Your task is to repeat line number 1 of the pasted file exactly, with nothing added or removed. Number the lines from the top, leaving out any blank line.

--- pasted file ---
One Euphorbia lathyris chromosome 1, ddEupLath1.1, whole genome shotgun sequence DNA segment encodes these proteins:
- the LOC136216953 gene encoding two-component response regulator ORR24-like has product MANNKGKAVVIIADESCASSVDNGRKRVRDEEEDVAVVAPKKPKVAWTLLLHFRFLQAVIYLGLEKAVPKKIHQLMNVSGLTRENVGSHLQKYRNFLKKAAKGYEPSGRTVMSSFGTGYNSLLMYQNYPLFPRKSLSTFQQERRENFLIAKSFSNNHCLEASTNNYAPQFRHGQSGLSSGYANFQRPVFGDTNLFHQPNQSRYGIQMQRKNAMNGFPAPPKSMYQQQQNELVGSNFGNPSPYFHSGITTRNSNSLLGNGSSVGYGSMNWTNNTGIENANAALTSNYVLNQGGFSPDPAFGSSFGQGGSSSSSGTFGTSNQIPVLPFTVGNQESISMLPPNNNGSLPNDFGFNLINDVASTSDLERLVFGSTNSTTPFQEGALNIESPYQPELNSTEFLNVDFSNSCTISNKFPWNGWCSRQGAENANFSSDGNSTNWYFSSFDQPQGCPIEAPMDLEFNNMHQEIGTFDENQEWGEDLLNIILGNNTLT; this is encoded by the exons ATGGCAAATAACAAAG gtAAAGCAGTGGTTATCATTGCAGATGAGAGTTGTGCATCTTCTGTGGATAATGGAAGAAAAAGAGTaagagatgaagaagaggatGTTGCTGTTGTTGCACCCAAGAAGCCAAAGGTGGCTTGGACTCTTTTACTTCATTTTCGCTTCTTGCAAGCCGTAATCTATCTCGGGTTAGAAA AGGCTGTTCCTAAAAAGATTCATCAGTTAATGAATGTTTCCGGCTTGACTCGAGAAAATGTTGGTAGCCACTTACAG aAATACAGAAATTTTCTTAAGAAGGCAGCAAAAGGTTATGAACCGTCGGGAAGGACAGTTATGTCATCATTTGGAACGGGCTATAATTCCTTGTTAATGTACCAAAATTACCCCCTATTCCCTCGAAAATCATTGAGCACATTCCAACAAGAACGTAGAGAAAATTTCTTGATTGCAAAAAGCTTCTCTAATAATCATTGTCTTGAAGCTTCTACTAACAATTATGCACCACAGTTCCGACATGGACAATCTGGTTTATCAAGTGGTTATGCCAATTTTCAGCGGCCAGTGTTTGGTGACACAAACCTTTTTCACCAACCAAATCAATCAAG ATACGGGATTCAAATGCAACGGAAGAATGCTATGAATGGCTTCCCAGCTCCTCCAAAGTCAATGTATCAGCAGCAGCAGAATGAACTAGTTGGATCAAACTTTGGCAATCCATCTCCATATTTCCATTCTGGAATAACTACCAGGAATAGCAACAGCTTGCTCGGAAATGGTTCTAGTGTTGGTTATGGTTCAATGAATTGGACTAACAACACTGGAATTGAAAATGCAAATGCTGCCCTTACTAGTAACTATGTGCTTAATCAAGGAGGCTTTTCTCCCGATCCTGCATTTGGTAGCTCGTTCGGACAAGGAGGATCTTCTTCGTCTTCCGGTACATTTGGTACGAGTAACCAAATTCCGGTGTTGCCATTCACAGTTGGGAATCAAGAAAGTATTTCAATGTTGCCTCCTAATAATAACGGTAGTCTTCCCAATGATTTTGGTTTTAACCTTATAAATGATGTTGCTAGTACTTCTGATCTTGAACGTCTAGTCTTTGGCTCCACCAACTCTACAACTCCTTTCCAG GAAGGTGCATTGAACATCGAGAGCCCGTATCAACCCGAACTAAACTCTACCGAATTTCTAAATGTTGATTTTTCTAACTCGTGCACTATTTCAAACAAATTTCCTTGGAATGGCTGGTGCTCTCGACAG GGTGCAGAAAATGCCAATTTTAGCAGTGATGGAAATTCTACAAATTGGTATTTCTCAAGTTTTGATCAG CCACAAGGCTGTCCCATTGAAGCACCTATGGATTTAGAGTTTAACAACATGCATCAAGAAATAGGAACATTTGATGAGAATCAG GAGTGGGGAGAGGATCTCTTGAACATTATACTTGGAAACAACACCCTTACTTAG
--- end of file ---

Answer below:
One Euphorbia lathyris chromosome 1, ddEupLath1.1, whole genome shotgun sequence DNA segment encodes these proteins: